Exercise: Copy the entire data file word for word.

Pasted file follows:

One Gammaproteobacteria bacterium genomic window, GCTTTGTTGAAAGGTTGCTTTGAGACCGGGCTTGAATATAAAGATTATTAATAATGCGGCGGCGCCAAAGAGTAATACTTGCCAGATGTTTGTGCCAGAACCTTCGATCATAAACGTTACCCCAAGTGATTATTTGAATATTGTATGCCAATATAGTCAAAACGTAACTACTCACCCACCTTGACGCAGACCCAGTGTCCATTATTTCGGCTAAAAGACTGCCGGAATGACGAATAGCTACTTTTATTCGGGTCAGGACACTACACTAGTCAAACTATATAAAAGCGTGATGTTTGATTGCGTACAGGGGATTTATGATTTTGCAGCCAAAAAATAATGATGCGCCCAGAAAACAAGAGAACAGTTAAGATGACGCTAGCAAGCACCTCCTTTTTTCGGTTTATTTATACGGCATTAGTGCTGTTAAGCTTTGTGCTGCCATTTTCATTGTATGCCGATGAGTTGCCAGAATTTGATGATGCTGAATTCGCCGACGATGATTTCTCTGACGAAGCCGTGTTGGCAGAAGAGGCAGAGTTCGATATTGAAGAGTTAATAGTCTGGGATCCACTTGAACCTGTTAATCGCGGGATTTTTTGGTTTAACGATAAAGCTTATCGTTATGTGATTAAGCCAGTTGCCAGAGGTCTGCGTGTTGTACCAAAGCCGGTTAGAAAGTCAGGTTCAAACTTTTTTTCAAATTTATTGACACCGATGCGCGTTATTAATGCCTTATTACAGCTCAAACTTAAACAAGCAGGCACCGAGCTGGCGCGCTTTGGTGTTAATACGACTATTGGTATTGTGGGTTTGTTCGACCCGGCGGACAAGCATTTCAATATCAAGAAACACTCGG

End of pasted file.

One Gammaproteobacteria bacterium genomic window, GCTTTGTTGAAAGGTTGCTTTGAGACCGGGCTTGAATATAAAGATTATTAATAATGCGGCGGCGCCAAAGAGTAATACTTGCCAGATGTTTGTGCCAGAACCTTCGATCATAAACGTTACCCCAAGTGATTATTTGAATATTGTATGCCAATATAGTCAAAACGTAACTACTCACCCACCTTGACGCAGACCCAGTGTCCATTATTTCGGCTAAAAGACTGCCGGAATGACGAATAGCTACTTTTATTCGGGTCAGGACACTACACTAGTCAAACTATATAAAAGCGTGATGTTTGATTGCGTACAGGGGATTTATGATTTTGCAGCCAAAAAATAATGATGCGCCCAGAAAACAAGAGAACAGTTAAGATGACGCTAGCAAGCACCTCCTTTTTTCGGTTTATTTATACGGCATTAGTGCTGTTAAGCTTTGTGCTGCCATTTTCATTGTATGCCGATGAGTTGCCAGAATTTGATGATGCTGAATTCGCCGACGATGATTTCTCTGACGAAGCCGTGTTGGCAGAAGAGGCAGAGTTCGATATTGAAGAGTTAATAGTCTGGGATCCACTTGAACCTGTTAATCGCGGGATTTTTTGGTTTAACGATAAAGCTTATCGTTATGTGATTAAGCCAGTTGCCAGAGGTCTGCGTGTTGTACCAAAGCCGGTTAGAAAGTCAGGTTCAAACTTTTTTTCAAATTTATTGACACCGATGCGCGTTATTAATGCCTTATTACAGCTCAAACTTAAACAAGCAGGCACCGAGCTGGCGCGCTTTGGTGTTAATACGACTATTGGTATTGTGGGTTTGTTCGACCCGGCGGACAAGCATTTCAATATCAAGAAACACTCGG